Releasing a Weather Balloon at NWS Gray

2012-09-29 19:32:39.000 – Roger Pushor,  Weather Observer/IT Specialist

Inflating a Weather Balloon at NWS Gray

I’m going to break from the tradition of Observers writing about what’s happening at the top of the ‘rock’ pile today and talk about an experience I had during my last off week.

It was Thursday morning and I had gotten up early to a perfect day – The skies were clear, with low winds and the temperature was mild. Before I left for my week off I had made arrangements to pick up some equipment and the National Weather Service office in Gray and also have the opportunity to participate in the 7:00 am Weather Balloon release so off I headed about 6:15 so I could be at the NWS office by a little after 6:30. When I got to the office preparations were already underway – The radiosonde that we’d be attaching to the Weather Balloon was hanging from the ceiling of the office by a string and had already been checked out. The final thing we had to do before heading up the hill to the launch site was to point the antenna in the direction we thought the balloon was going to head for the first few minutes after release and to do this we checked the last METAR for Portland and finally for Mount Washington to give us a good idea what the winds in the upper atmosphere were doing.

After a short walk up the hill past Gray Radar on the left and some nice fields we got to the building where we’d be inflating the balloon and assembling the whole package for release. First we got the balloon inflated with helium than tied the neck off with some heavy string. Next it was time to add a parachute so once the balloon got to an altitude where it would expand and break because of the thinning atmosphere the radiosonde could safely return to earth. Along the East coast many of these radiosondes end up landing in the ocean and are never recovered however if you ever do find one please follow the instructions on the device and return it to NWS for reuse.

The seven o’clock hour was now fast approaching when we could release the balloon – We had a release window from 7:00 am and not a minute earlier until 8:30 am to get the balloon off. Everything was ready – We had the balloon all inflated with its parachute attached and about 75 feet of heavy string to hold the radiosonde at a safe distance below the balloon. Seven o’clock came and it was up-up and away. We watched the balloon for a few minutes than headed back down the hill to the office to track it on the computer systems.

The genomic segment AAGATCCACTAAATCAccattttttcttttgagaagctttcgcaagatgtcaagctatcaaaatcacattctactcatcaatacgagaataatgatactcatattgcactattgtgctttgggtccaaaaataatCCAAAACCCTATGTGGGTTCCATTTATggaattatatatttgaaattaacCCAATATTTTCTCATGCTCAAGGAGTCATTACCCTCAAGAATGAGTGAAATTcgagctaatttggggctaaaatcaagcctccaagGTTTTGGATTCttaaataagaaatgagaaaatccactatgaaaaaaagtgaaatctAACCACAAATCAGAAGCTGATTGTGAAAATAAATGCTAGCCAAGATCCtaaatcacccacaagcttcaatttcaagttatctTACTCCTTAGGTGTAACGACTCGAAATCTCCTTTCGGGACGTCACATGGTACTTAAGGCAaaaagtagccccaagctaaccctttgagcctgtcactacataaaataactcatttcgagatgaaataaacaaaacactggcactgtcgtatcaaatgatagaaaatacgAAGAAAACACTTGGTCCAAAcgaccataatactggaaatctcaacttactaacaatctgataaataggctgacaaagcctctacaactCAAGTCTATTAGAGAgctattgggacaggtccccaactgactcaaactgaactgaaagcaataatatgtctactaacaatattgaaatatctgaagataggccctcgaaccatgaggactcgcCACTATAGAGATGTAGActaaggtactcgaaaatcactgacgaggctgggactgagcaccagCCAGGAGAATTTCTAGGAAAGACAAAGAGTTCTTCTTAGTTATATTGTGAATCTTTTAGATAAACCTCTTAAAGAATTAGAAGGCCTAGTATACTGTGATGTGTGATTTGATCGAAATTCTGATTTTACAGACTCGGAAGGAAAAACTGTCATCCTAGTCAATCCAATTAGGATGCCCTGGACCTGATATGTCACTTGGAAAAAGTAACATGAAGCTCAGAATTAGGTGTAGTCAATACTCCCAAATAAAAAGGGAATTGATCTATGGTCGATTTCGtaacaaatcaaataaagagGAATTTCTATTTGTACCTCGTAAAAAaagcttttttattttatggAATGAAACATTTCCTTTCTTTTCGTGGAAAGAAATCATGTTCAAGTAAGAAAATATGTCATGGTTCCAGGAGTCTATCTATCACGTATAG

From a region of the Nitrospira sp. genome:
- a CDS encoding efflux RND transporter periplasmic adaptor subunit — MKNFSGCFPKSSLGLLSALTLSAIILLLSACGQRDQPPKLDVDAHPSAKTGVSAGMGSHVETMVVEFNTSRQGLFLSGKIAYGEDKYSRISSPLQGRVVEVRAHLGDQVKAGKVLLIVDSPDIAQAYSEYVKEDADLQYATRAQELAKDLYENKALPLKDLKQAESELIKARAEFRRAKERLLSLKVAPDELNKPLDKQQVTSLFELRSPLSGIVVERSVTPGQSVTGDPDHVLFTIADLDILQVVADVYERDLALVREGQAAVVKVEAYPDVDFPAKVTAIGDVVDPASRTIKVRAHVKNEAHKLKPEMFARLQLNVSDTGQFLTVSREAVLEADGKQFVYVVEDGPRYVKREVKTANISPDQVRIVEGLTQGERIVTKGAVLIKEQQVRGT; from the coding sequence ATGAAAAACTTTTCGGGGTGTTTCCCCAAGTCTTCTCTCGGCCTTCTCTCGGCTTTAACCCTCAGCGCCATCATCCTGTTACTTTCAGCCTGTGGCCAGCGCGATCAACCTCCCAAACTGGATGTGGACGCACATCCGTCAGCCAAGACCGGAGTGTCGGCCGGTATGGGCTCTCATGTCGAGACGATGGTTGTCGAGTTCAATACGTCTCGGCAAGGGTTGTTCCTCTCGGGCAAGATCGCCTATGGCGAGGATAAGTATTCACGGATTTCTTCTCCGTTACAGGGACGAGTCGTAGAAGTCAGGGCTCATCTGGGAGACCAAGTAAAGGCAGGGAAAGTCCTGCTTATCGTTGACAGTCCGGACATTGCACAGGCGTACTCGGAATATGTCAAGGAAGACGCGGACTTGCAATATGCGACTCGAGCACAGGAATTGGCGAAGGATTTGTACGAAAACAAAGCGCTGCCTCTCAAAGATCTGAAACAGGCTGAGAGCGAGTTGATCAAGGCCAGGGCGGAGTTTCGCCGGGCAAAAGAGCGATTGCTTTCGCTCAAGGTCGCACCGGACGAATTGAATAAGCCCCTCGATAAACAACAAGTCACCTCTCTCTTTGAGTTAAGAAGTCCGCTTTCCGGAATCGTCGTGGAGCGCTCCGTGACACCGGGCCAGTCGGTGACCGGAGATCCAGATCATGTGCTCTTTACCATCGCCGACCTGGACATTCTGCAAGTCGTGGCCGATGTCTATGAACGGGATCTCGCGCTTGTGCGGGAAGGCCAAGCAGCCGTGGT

After a short walk back down the hill to the office we got in front of a couple of computer screens and could see all of the tracking and weather data coming in. We were watching for a few key points in the flight, the first being when the balloon reached an altitude where the temperature was at the freezing point of 32 degrees Fahrenheit. The next critical point was when the balloon reached a point in the atmosphere where the Air Pressure was 400 millibars which is roughly twenty-three to twenty-four thousand feet above sea level. Once the balloon reached this point we had the data that was needed for the Weather Models. By this time the balloon was in the upper air and moving away from us at over 100 miles per hour.

This was exciting and as I drove home I had to ask myself if this It Specialist is turning into a Weather Geek.


Roger Pushor,  Weather Observer/IT Specialist

Overview of Lapse Rate Research

May 20th, 2024|0 Comments

Overview of Lapse Rate Research By Karl Philippoff As a weather observer and research specialist on top of Mount Washington, in addition to my usual observer duties such as taking hourly observations, releasing forecasts,

Deadline Driven: The 12-Hour Shifts that Power Weather Forecasting from the Northeast’s Highest Peak

May 9th, 2024|Comments Off on Deadline Driven: The 12-Hour Shifts that Power Weather Forecasting from the Northeast’s Highest Peak

Deadline Driven: The 12-Hour Shifts that Power Weather Forecasting from the Northeast's Highest Peak By Wendy Almeida  As a new member of the Mount Washington Observatory team, I wanted to gain a deeper understanding

Find Older Posts